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Cagney And Lacey Actors You May Not Know Passed Away

More than 30 years after its 1988 series finale, the cultural impact of "Cagney & Lacey" is still paying dividends. Starring Broadway veteran Tyne Daly ("Spider-Man: Homecoming") and Sharon Gless ("Queer as Folk"), the CBS feminist buddy-cop series broke new ground by placing two women — married mother Mary Beth Lacey (Daly) and freewheeling single woman Chris Cagney (Gless) — at the forefront of the police procedural. The show follows the two women as they navigate being female police detectives in the all-male, fictional 14th precinct of the NYPD. 

Evolving from cult favorite into Emmy-winning hit, "Cagney & Lacey" ran for seven seasons from 1982 to 1988. Though briefly canceled in 1983, it was resurrected via a fan letter-writing campaign in 1984 (via The Los Angeles Times) and went on to generate four TV movies in the '90s, as well as an attempted reboot. Daly's role as Lacey won four Emmys for outstanding lead actress in a drama and two for outstanding supporting actress in a drama. Gless earned two Emmys, plus a Golden Globe, for her work as Cagney.

"Cagney & Lacey" was inspired by the real-life first woman deputy chief of the LAPD, Peggy York, who died in October 2021. The show's glass ceiling-smashing influence on police dramas can't be understated. It arguably paved the way for the proliferation of the "tough female detective" television archetype, later embodied by characters like Temperance Brennan on "Bones," Olivia Benson on "Law & Order: Special Victims Unit, and Sarah Lindon on "The Killing."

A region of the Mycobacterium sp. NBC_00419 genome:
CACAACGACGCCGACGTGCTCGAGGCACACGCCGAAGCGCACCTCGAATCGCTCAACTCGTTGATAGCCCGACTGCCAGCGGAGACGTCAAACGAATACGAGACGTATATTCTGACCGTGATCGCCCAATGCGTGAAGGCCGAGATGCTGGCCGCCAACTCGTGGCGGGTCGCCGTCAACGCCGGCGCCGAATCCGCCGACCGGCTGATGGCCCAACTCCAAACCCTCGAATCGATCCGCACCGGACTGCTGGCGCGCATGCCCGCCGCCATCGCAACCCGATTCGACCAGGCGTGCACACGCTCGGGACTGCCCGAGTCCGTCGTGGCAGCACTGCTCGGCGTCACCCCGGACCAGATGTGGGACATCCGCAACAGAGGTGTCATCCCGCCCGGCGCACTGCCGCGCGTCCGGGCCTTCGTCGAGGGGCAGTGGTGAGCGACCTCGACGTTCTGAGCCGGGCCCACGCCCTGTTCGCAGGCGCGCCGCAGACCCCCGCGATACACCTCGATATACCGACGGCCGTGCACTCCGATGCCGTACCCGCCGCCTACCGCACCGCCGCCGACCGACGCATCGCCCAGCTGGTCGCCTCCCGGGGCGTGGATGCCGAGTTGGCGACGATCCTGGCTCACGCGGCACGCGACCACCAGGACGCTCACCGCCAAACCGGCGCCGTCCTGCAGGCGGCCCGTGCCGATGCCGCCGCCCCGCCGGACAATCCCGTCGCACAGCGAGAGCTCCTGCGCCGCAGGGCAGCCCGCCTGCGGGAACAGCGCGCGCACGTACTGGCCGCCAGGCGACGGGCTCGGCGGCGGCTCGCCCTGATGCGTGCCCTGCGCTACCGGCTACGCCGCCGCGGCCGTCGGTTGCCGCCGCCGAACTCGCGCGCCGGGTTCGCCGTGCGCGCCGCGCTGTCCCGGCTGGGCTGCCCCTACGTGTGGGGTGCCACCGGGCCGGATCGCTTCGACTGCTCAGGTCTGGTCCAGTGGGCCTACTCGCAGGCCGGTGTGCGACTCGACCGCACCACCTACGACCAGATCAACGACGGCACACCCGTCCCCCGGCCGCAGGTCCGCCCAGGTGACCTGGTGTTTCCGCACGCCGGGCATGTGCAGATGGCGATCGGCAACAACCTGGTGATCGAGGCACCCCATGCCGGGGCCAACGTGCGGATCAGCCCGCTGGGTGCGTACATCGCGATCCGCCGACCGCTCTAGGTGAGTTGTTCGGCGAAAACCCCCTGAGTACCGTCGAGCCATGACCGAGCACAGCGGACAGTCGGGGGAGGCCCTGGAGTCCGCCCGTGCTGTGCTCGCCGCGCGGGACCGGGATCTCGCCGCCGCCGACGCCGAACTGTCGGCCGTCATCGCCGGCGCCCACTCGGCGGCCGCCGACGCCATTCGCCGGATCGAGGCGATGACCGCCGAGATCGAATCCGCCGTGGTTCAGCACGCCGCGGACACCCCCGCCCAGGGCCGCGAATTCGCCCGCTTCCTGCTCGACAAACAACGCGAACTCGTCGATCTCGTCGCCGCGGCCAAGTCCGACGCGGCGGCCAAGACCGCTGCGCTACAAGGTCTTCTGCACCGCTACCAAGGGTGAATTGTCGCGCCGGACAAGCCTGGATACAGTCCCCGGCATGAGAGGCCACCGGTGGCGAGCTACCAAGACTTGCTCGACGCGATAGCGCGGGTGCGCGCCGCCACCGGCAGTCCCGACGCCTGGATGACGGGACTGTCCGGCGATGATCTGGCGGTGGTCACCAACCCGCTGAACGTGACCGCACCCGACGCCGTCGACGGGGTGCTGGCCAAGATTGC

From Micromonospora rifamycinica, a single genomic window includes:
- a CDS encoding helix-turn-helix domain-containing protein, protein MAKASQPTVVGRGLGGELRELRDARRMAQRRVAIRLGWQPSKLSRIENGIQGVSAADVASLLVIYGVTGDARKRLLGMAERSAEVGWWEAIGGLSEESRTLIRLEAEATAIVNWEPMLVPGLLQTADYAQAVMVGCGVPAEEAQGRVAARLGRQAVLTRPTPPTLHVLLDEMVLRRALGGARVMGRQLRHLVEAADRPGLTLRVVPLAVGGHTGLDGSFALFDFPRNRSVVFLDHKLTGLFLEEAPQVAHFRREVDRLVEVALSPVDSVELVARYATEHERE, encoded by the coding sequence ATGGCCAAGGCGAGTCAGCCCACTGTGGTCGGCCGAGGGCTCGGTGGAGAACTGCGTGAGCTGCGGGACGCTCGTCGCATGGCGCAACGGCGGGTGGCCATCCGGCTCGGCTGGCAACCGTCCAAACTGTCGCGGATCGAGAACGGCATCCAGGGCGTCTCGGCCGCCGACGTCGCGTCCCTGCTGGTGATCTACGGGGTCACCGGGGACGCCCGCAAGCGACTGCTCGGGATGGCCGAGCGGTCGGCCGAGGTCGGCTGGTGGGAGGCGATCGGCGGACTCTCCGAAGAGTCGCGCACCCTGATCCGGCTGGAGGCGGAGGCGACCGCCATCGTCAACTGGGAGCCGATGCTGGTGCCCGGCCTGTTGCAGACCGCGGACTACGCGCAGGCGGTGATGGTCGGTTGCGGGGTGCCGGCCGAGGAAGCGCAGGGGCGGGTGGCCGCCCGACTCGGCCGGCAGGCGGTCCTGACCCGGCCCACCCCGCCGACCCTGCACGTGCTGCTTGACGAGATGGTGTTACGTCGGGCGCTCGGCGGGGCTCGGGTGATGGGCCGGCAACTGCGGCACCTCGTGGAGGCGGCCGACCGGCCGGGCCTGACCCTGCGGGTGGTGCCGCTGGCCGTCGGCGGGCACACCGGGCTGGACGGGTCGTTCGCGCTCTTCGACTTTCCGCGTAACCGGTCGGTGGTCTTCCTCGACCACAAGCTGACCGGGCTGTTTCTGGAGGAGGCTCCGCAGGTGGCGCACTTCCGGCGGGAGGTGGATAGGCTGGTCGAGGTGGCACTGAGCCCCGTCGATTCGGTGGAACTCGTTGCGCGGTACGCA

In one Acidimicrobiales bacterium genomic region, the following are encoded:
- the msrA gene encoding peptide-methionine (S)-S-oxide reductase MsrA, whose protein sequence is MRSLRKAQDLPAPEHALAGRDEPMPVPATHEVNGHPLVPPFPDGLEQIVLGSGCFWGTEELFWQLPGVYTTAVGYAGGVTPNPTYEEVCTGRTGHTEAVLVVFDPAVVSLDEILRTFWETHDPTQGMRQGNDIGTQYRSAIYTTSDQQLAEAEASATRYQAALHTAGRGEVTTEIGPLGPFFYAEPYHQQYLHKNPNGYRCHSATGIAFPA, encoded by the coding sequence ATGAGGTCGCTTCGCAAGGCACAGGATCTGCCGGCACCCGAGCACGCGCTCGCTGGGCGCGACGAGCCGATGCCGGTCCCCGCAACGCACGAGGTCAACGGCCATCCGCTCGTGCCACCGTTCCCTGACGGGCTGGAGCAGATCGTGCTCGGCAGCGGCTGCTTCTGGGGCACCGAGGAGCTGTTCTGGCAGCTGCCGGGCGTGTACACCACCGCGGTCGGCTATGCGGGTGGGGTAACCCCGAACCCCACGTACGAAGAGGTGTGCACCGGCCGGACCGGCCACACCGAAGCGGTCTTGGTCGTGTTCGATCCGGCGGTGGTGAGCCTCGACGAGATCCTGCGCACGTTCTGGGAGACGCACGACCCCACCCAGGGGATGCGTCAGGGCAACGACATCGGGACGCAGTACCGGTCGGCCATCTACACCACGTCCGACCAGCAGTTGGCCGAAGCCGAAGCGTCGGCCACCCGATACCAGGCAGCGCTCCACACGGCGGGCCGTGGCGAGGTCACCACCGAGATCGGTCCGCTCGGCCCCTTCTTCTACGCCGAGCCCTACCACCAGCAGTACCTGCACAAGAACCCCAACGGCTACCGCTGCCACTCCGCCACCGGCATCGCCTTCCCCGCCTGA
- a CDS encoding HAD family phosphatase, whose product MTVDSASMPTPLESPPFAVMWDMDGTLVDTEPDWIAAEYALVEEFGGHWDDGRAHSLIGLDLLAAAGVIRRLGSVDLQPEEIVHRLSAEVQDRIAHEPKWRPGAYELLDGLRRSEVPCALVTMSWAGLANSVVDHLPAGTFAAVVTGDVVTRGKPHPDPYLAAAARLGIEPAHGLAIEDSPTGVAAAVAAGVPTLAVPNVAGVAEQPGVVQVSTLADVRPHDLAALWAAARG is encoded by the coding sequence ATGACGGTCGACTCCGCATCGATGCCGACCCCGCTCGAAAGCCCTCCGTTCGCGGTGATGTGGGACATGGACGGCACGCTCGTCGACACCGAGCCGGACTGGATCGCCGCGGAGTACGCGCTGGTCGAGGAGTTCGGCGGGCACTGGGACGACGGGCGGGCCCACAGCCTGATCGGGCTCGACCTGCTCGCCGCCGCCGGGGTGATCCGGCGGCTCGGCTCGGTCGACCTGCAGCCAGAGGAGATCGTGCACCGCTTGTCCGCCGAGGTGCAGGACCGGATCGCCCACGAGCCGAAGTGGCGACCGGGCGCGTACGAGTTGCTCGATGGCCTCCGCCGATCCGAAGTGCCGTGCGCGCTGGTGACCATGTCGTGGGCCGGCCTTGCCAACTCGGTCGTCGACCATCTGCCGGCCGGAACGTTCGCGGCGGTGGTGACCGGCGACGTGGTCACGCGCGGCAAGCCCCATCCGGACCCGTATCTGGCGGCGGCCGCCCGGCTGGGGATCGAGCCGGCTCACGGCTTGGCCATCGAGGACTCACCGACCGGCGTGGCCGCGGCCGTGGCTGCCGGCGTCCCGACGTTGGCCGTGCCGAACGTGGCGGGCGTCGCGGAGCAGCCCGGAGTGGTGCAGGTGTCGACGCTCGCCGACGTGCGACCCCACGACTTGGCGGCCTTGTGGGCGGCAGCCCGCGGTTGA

While the actresses who played the titular characters are still alive, many of their co-stars are no longer with us. Here are the recurring cast members of "Cagney & Lacey" that you may not know have passed away. 

Al Waxman played Cagney and Lacey's tough boss

Al Waxman co-starred as Cagney and Lacey's kind, if a bit brusque, supervisor Lt. Bert Samuels on all seven seasons of the CBS series. Though Bert is initially reluctant to welcome female detectives to the squad, he later evolves into a steadfast supporter and confidante for both members of his squad. As "Cagney & Lacey" progresses, Bert grapples with personal challenges of his own, including estrangement from his son and becoming sober. 

Born in Toronto to Polish Jewish parents, Waxman was a veteran actor with credits in over 1,000 stage, film, radio, and TV productions, per his 2001 obituary in Playbill. He achieved icon status as a Canadian actor by playing convenience store owner Larry King in the sitcom "King of Kensington" (via IMDb). He was praised for his singular dedication to theater roles, shedding 70 pounds to play Willy Loman in "Death of a Salesman" because, in his words, Loman "has enough baggage without [my] excess weight, according to his obituary in The Los Angeles Times. Notably, he was also the recipient of the 1997 Order of Canada (via The Canadian Communications Foundation).

Waxman was also known for his commitment to representing his Jewish heritage onstage. According to Waxman's son, Adam, in a 2015 interview with The Canadian Jewish News, the late actor "was so unabashedly proud to be Canadian and to be Jewish. He wasn't one of those actors who would change his name so it sounded less ethnic." The Los Angeles Times obituary for Waxman also noted that, in 2000, he directed a production of "The Diary of Anne Frank" at the Stratford Festival in Ontario.

Waxman, who struggled throughout his life with heart conditions, died suddenly during a bypass operation in 2001, reported The Los Angeles Times. He was 65.

John Karlen played supportive husband Harvey Lacey